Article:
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18.12: Exercises

  • Page ID
  • Exercise \(\PageIndex{1}\)

    For the following program, draw a UML class diagram that shows these classes and the relationships among them.

    class PingPongParent:
    class Ping(PingPongParent):
        def __init__(self, pong):
            self.pong = pong
    class Pong(PingPongParent):
        def __init__(self, pings=None):
            if pings is None:
                self.pings = []
                self.pings = pings
        def add_ping(self, ping):
    pong = Pong()
    ping = Ping(pong)

    Exercise \(\PageIndex{2}\)

    Write a Deck method called deal_hands that takes two parameters, the number of hands and the number of cards per hand. It should create the appropriate number of Hand objects, deal the appropriate number of cards per hand, and return a list of Hands.

    Exercise \(\PageIndex{3}\)

    The following are the possible hands in poker, in increasing order of value and decreasing order of probability:

    two cards with the same rank
    two pair:
    two pairs of cards with the same rank
    three of a kind:
    three cards with the same rank
    five cards with ranks in sequence (aces can be high or low, so Ace-2-3-4-5 is a straight and so is 10-Jack-Queen-King-Ace, but Queen-King-Ace-2-3 is not.)
    five cards with the same suit
    full house:
    three cards with one rank, two cards with another
    four of a kind:
    four cards with the same rank
    straight flush:
    five cards in sequence (as defined above) and with the same suit

    The goal of these exercises is to estimate the probability of drawing these various hands.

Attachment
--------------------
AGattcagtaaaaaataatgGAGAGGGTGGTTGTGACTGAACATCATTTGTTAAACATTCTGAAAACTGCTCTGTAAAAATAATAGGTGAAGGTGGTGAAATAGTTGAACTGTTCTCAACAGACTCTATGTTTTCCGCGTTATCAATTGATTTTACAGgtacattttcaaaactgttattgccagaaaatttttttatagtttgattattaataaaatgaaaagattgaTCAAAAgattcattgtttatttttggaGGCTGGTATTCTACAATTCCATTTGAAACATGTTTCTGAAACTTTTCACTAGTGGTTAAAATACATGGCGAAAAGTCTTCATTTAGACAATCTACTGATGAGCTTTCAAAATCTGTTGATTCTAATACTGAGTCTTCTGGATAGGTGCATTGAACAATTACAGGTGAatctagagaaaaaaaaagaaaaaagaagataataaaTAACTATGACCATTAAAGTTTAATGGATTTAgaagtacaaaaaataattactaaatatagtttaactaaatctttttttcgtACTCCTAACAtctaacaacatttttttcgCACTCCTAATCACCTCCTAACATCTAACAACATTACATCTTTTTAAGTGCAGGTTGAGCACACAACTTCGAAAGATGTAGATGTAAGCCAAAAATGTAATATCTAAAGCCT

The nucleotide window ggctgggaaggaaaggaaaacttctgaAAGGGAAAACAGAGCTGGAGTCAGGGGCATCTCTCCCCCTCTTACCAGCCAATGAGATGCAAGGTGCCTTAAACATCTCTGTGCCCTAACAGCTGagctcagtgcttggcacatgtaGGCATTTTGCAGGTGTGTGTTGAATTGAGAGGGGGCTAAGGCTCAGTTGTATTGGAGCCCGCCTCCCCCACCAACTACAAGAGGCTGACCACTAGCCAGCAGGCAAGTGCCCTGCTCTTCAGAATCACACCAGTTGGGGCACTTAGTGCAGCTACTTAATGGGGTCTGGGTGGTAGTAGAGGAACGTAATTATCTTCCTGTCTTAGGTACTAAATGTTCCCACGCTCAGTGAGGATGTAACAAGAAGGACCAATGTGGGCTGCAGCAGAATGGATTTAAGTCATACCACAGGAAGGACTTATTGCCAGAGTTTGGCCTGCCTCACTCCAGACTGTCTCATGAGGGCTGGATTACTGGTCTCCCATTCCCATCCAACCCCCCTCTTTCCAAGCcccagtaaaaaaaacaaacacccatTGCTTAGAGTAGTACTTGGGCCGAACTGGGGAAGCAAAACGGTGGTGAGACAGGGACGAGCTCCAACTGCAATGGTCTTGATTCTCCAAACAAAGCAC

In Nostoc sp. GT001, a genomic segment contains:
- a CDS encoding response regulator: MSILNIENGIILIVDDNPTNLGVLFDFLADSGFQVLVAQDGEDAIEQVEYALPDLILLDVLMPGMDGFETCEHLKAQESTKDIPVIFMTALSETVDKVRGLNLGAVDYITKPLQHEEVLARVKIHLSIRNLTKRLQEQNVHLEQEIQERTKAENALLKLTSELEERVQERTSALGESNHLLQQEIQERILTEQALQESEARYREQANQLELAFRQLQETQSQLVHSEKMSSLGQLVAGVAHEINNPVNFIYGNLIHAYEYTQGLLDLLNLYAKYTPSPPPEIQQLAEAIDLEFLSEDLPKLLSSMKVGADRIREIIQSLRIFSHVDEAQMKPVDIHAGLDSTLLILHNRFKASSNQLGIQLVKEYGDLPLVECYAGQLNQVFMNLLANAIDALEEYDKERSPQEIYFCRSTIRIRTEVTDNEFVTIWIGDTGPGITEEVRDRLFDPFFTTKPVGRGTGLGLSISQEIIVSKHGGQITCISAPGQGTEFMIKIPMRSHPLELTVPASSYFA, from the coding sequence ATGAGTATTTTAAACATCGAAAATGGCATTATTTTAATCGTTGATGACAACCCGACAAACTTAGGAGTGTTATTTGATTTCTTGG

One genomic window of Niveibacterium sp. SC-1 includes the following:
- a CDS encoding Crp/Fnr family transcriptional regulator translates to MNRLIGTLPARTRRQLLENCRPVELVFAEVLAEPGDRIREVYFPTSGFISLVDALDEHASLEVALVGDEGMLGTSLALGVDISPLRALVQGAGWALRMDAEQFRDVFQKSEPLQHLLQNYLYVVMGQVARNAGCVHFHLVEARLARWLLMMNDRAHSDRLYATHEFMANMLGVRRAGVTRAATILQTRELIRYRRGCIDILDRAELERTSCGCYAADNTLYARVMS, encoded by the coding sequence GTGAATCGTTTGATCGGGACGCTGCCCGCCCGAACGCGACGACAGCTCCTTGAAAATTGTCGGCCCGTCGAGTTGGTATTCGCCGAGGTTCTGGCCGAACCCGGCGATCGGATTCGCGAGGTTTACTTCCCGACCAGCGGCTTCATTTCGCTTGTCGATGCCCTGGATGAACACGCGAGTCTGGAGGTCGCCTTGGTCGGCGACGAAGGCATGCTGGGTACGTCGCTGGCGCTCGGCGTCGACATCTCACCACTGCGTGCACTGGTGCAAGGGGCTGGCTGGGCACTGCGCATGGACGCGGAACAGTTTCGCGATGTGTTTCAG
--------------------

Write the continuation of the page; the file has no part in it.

1. Download the following files from
      : A complete version of the Card, Deck and Hand classes in this chapter.
      : An incomplete implementation of a class that represents a poker hand, and some code that tests it.
    2. If you run, it deals seven 7-card poker hands and checks to see if any of them contains a flush. Read this code carefully before you go on.
    3. Add methods to named has_pair, has_twopair, etc. that return True or False according to whether or not the hand meets the relevant criteria. Your code should work correctly for “hands” that contain any number of cards (although 5 and 7 are the most common sizes).
    4. Write a method named classify that figures out the highest-value classification for a hand and sets the label attribute accordingly. For example, a 7-card hand might contain a flush and a pair; it should be labeled “flush”.
    5. When you are convinced that your classification methods are working, the next step is to estimate the probabilities of the various hands. Write a function in that shuffles a deck of cards, divides it into hands, classifies the hands, and counts the number of times various classifications appear.
    6. Print a table of the classifications and their probabilities. Run your program with larger and larger numbers of hands until the output values converge to a reasonable degree of accuracy. Compare your results to the values at

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